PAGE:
Brown long-eared bat, Plecotus auritus

Bats are associated with darkness, spooky places and Dracula, so it is little wonder that many people do not appreciate these, are only flying mammals. This biased view is of course, just a perception, of those not acquainted with the lifestyle and virtues of these fascinating creatures, that do untold good, by ridding the air of its insect inhabitants.

There are close to a 1,000 species of bats around the world, placed in 19 families. In Britain we have but two of these families occurring.  These are the Rhinolopidae { the horseshoe bats} and the Vespertilionidae { known as the ordinary bats}. They belong to the Order Chirptera.

There are about a dozen species "ordinary" bats occurring in Britain, some of which are widespread and locally numerous, some are very rare and others are endangered species. All the bats in Britain are  fully protected by law. Bats and their roosts are protected under the Wildlife and Countryside act 1981, the Conservation {Natural Habitats,etc,} regulations 1994, the Countryside and Rights of Way Act 2000 and the Nature Conservation {Scotland} Act 2004.

A summary of this protection is as follows--- Should any work be planned that could result in the disturbance of bats and their roosts, the relevant Statutory Nature Conservation Organisation--Natural England { Formerly English Nature} Countryside Council for Wales, Scottish Natural Heritage or the Environment and Heritage Service { Northern Ireland}- must be consulted.

It is illegal to catch or disturb them, or to interfere with the places where they breed and hibernate.  [ This includes roof spaces }.

On this page I review the Brown long-eared bat often referred to as the common long-eared bat, Plecotus auritus which is a fairly large European bat which is wide spread through out Britain , with the exception of  some exposed Scottish islands.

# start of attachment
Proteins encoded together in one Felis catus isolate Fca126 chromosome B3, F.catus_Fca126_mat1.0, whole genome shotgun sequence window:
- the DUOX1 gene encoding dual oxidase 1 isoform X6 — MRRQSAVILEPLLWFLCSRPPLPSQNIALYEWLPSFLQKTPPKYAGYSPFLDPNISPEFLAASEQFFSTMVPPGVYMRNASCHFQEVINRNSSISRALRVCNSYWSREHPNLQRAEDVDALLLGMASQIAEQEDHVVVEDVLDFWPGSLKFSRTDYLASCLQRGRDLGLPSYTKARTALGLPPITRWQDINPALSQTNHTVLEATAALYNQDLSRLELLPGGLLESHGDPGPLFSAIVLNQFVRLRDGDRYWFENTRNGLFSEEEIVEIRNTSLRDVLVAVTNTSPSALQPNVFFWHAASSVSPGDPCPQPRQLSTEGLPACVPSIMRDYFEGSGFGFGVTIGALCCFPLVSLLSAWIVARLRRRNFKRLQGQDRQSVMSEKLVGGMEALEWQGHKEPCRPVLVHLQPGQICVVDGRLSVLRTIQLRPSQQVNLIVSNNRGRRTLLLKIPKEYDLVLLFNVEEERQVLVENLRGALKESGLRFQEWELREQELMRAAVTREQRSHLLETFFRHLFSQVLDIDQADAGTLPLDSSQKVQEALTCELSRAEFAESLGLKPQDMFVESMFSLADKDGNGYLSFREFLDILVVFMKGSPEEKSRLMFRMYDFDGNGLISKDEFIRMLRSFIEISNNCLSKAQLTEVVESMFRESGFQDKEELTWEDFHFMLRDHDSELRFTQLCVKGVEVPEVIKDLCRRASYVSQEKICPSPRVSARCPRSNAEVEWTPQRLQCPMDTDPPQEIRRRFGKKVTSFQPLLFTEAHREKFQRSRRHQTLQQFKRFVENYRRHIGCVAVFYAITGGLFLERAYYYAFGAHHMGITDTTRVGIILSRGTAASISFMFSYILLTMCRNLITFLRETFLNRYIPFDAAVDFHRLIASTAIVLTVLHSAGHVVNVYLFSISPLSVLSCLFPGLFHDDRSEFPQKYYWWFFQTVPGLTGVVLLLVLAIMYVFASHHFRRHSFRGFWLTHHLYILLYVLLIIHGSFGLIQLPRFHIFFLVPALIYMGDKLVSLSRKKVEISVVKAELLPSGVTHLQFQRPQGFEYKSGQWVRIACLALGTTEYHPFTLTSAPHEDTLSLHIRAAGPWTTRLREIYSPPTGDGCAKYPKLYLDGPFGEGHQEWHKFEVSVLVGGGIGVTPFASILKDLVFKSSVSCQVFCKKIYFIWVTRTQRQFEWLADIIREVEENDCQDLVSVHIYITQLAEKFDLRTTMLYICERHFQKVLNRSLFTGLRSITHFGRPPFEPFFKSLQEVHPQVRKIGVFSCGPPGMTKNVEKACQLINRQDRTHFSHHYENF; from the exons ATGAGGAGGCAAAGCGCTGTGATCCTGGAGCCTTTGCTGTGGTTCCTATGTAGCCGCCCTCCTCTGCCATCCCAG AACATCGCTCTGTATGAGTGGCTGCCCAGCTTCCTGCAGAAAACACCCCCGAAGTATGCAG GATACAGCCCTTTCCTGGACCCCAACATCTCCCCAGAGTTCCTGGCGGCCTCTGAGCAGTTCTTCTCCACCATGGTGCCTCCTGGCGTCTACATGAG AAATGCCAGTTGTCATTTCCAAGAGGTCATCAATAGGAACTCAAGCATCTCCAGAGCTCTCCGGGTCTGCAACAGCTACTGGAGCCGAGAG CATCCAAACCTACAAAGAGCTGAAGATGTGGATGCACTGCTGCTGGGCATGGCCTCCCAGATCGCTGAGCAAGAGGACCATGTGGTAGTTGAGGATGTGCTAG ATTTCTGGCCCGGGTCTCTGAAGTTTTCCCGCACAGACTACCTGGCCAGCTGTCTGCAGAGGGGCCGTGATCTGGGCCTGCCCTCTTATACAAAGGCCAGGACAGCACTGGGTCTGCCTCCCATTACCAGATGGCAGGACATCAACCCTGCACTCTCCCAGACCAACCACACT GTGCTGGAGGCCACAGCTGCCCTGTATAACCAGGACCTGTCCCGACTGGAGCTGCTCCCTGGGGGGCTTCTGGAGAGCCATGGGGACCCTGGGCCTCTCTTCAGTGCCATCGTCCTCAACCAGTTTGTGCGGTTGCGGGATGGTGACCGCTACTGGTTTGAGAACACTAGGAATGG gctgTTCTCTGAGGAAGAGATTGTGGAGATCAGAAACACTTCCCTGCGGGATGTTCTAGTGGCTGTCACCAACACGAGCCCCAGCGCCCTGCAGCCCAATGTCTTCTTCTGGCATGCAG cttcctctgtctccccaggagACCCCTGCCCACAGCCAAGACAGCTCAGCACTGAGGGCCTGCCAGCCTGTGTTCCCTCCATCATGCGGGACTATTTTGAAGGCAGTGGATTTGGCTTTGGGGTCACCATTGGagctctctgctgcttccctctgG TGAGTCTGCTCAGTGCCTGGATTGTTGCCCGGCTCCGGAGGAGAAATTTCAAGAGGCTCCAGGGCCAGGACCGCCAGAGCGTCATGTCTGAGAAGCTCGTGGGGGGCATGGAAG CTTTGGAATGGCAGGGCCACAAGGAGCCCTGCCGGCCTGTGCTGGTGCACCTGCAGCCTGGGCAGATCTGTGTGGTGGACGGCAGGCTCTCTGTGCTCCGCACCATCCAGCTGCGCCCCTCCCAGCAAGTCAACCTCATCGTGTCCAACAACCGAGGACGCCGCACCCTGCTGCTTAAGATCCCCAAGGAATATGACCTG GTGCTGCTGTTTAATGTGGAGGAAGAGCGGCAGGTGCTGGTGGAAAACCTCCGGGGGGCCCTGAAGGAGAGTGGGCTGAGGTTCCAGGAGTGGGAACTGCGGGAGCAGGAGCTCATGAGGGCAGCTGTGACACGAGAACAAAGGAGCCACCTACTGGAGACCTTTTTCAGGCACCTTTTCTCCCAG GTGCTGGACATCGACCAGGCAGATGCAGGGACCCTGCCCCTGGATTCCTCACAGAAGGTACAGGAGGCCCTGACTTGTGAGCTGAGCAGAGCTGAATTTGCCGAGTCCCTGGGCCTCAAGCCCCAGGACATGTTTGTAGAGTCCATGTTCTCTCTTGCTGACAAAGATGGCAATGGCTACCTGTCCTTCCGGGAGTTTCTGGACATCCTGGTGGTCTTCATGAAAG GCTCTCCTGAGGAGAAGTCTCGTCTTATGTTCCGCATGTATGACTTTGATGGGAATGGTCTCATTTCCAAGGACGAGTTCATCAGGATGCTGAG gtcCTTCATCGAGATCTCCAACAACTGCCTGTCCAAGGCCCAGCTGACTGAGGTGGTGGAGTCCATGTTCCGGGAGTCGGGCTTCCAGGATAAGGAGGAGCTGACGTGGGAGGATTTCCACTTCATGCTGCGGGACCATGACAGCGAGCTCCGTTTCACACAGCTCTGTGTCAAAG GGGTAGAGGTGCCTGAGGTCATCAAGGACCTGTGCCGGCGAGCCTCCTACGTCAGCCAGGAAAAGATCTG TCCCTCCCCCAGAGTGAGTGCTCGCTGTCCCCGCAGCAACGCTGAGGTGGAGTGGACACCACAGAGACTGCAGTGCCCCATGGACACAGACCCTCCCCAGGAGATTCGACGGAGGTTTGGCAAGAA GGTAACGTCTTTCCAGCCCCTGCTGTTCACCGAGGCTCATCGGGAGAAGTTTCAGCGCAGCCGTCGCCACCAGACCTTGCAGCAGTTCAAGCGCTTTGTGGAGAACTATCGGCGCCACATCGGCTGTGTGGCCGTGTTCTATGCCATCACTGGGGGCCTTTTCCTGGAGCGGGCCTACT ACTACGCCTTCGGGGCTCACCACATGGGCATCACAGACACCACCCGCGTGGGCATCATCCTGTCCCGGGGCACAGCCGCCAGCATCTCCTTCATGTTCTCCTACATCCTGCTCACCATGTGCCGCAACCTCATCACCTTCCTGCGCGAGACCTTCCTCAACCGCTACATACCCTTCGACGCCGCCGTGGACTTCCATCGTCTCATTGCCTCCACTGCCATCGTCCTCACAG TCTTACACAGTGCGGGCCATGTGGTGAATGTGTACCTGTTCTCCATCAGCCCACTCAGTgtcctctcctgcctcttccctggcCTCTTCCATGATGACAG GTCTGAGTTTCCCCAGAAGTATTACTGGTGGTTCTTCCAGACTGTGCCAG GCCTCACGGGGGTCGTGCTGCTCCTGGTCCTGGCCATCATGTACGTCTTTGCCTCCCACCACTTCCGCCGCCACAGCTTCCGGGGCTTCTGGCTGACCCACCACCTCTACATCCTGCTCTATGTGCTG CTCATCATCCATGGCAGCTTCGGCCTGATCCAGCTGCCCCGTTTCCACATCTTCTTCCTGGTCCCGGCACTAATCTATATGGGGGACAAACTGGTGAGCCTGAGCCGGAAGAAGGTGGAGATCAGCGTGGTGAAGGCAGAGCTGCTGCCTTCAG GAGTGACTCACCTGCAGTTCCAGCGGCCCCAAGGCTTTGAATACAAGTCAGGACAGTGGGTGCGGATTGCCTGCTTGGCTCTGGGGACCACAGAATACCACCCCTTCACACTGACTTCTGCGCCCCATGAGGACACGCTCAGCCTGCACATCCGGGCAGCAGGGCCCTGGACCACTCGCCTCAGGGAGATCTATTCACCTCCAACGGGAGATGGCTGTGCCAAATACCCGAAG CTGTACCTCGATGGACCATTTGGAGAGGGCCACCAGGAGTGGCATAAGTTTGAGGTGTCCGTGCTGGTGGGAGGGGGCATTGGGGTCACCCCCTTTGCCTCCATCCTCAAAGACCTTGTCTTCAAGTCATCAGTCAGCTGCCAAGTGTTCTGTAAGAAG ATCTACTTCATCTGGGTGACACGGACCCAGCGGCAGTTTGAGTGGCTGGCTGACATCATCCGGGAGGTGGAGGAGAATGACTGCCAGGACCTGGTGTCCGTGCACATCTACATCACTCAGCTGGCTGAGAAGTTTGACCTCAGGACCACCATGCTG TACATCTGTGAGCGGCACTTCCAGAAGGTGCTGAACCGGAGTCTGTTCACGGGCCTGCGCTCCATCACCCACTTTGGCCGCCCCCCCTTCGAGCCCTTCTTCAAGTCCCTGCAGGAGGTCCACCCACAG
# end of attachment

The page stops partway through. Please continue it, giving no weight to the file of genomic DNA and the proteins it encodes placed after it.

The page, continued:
I start with this bat because it is widespread, but, also because its large ears, make it relatively easy to identify. 

brown long eared bat--description

It would be prudent then to start with a description of this fascinating mammal.

As previously mentioned the long ears, held erect in flight, are a key identifying feature. The ears are 3.3 to 3.9cm long. When they are not hunting the ears can be folded away under the wing. The narrow, tapering tragus { The tragus is a fleshy spike in each ear that is part of the sound reception system} projects forward even when the ear is folded.  The bat as large eyes and a bulbous muzzle  the nose and eyes are of a light brown colour.

Description continued.

The head and body length is around 37-52mm. The fur is long and fluffy, of a yellow brown colour. The forearm length is 34-42mm. The thumb more than 6.2mm. Tragus--Greatest width less than 5.5mm. Wingspan--230-285mm. the wings are broad with a brown membrane.

Brown long eared bat head and ears--Wing structure


 Courtesy of Mnolf CC BY-SA 3.0 license


Diet and echolocation

The brown long eared bat emerges just after sunset to feed on invertebrates, mainly moths, but also spiders and caterpillars. These may be taken in flight or gleaned from the foliage. Larger prey may be taken to a "perch" to be eaten. These may be located in porches, or barns. Accumulations of discarded moth wings, for example, often convey where these "perches" are located.

Unlike other bats this species feeds extensively on insects and larvae resting or feeding on the foliage of trees. It hovers while it seizes its prey. This involves an aerial prowess that is a marvel of nature. It uses echolocation to pin point its prey. It thought this species also uses eyesight to detect its prey. They are even capable of taking insects from lighted windows. 

They are also a species that flies close to the ground in its pursuit of prey. This makes them vulnerable to that most skilful of killers the domestic cat. The cat will swipe at the bat with its paw. if a bat is brought down in this manner it will be killed. The cat does not eat the bat for they are unpalatable to them. Thus it is killing for killings sake.

Cats may appear to be cute and cuddly but they are skilful killers. Courtesy of Sonelle CC BY-SA 3.0 License.

Life style of the brown long eared bat.

This bat is a species of open woodland,parks and gardens, and it is often associated with houses, especially in the north of the country.


Maternity roosts may be occupied from April until October.{ sometimes these roosts are occupied throughout the year}.  unlike other bat species the males are often found present in the maternity roost.

The female usually gives birth to a single young in late June to mid-July. twins are very rare. Studies have revealed that for three weeks the young is fed entirely on its mothers milk and they are left in a creche inside the roost when she goes out to feed.